On Dec. 14, 2012, Rev. Matthew Crebbin was plunged into crisis. Seven years later he’s still healing from the trauma of that day and, through a new film series produced by Odyssey Impact and directed by Kirsten Kelly ’95, helping faith leaders with experiences like his to heal.
Crebbin is the senior minister of the Newtown Congregational Church. When a young gunman walked into Sandy Hook Elementary School and killed 20 children and six staff, Crebbin responded with the town’s other clergy, comforting families of the victims, survivors, and community members. Nothing in his education or career had prepared him for the role he took on that day and in the tragedy’s long aftermath.
“In a mass trauma people turn to faith leaders, who then often feel as if they have to do it all,” Kelly said. “As Rev. Crebbin says, ‘You sacrifice yourself on the altar of the good and end up isolated, sometimes with your own secondhand trauma.’”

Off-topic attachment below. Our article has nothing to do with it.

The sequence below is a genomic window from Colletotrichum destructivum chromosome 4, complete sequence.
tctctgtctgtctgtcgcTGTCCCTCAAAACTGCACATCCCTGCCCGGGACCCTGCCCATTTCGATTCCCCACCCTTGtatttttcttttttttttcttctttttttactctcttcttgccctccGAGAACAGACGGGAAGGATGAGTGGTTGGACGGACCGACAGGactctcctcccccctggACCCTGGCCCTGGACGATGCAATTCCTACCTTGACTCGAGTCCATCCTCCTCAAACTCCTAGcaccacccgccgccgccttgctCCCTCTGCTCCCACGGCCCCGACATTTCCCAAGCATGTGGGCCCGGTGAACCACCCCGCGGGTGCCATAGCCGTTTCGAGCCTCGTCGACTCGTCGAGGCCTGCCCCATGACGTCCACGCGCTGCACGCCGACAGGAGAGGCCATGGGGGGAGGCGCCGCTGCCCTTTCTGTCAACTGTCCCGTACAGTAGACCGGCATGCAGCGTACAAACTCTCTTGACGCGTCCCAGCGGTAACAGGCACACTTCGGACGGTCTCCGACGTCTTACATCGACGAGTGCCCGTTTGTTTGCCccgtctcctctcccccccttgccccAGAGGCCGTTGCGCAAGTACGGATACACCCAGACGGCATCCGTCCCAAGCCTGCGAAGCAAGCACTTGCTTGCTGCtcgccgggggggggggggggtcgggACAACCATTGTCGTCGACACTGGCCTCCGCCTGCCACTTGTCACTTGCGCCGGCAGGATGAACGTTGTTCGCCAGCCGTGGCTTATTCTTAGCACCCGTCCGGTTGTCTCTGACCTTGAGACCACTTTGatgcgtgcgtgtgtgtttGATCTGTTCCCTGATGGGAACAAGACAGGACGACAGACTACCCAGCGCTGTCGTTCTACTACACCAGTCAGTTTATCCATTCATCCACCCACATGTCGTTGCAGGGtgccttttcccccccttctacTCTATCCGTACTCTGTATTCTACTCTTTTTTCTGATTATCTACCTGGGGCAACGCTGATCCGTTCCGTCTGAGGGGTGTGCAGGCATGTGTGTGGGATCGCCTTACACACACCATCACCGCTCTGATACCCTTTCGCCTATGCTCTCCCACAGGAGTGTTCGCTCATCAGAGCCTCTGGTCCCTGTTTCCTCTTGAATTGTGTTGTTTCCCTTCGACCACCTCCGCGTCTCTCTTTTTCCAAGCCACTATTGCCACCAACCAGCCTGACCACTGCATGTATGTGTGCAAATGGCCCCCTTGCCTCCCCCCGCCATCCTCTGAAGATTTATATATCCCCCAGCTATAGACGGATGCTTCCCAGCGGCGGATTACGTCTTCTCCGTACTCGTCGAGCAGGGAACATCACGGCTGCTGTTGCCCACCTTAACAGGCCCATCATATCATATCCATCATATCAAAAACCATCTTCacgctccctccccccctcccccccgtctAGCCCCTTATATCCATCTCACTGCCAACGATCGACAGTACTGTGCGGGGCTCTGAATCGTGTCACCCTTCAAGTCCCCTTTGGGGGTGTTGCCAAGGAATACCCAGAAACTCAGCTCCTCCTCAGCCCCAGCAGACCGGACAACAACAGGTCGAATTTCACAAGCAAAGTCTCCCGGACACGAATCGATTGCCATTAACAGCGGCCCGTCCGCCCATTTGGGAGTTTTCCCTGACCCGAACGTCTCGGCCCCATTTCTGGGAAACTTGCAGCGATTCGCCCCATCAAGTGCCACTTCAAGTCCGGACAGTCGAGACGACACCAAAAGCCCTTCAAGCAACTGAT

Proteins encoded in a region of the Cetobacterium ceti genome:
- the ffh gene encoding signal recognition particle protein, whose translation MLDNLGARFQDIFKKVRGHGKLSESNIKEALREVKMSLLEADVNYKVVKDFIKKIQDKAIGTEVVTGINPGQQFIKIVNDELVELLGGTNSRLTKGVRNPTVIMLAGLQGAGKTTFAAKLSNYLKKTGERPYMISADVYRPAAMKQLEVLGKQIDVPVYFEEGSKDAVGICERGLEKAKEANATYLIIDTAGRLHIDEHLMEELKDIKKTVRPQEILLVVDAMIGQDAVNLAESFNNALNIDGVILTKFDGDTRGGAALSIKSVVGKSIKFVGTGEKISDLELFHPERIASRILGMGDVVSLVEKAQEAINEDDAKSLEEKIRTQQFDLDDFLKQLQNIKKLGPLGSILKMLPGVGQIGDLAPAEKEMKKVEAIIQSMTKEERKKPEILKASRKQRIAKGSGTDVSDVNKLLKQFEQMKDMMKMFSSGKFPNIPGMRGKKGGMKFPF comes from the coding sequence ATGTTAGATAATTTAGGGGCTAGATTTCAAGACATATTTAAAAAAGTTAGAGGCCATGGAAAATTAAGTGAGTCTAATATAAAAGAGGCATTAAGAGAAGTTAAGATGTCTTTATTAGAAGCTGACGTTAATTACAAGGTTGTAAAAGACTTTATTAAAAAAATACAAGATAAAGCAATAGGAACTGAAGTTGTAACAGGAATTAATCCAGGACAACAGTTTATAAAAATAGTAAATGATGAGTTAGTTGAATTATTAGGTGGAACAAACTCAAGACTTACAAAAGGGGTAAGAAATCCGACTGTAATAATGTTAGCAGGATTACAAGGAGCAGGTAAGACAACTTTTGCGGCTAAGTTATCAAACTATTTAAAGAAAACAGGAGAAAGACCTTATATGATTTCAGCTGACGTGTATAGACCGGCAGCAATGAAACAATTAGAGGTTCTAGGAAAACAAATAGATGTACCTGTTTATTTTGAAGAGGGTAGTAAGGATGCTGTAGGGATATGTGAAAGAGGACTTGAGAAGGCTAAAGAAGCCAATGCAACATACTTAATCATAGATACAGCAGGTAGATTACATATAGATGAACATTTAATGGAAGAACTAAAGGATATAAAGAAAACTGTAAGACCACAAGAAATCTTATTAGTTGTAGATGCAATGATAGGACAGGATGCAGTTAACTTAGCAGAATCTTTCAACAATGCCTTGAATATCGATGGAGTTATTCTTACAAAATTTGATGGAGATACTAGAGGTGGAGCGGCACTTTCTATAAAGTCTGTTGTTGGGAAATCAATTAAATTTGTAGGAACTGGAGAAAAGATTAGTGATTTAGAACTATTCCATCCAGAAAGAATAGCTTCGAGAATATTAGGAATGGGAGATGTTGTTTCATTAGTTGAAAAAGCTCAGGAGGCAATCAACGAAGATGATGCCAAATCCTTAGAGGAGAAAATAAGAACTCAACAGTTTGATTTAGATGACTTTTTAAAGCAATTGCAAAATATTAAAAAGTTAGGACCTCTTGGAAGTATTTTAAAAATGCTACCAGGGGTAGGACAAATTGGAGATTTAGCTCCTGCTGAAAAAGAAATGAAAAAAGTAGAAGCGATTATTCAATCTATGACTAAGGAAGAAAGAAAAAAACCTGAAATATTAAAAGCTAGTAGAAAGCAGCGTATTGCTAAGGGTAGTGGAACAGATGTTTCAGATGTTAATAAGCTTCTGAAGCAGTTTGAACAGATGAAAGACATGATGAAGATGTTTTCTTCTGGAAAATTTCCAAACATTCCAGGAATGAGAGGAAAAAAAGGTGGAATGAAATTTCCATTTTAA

In the five-episode film series, titled Healing the Healers, Crebbin hosts conversations with faith leaders about what they’ve learned coping with mass tragedies—whether single events or ongoing community violence.
“We didn’t want to make this series a how-to on healing,” Kelly explained. “Instead, we wanted to provide a sacred space for faith leaders to share intimate conversations about what they’ve been through.”
If there is a main takeaway the faith leaders in the films offer, she said, it’s this: “Strengthen relationships among yourselves before tragedy happens so you can help and support each other when it does.”
Piloting the series, Kelly brought it to Danjuma Gibson’s pastoral care class at Calvin Seminary. “I heard profound relief from students,” she said. “They realized that though they could never be prepared for such a tragedy, there were people who’ve lived through it offering them wisdom.”
To learn more about the film series, including how it’s being used in seminaries, denominational headquarters, medical facilities, and congregations around the country, visit healingthehealers.org.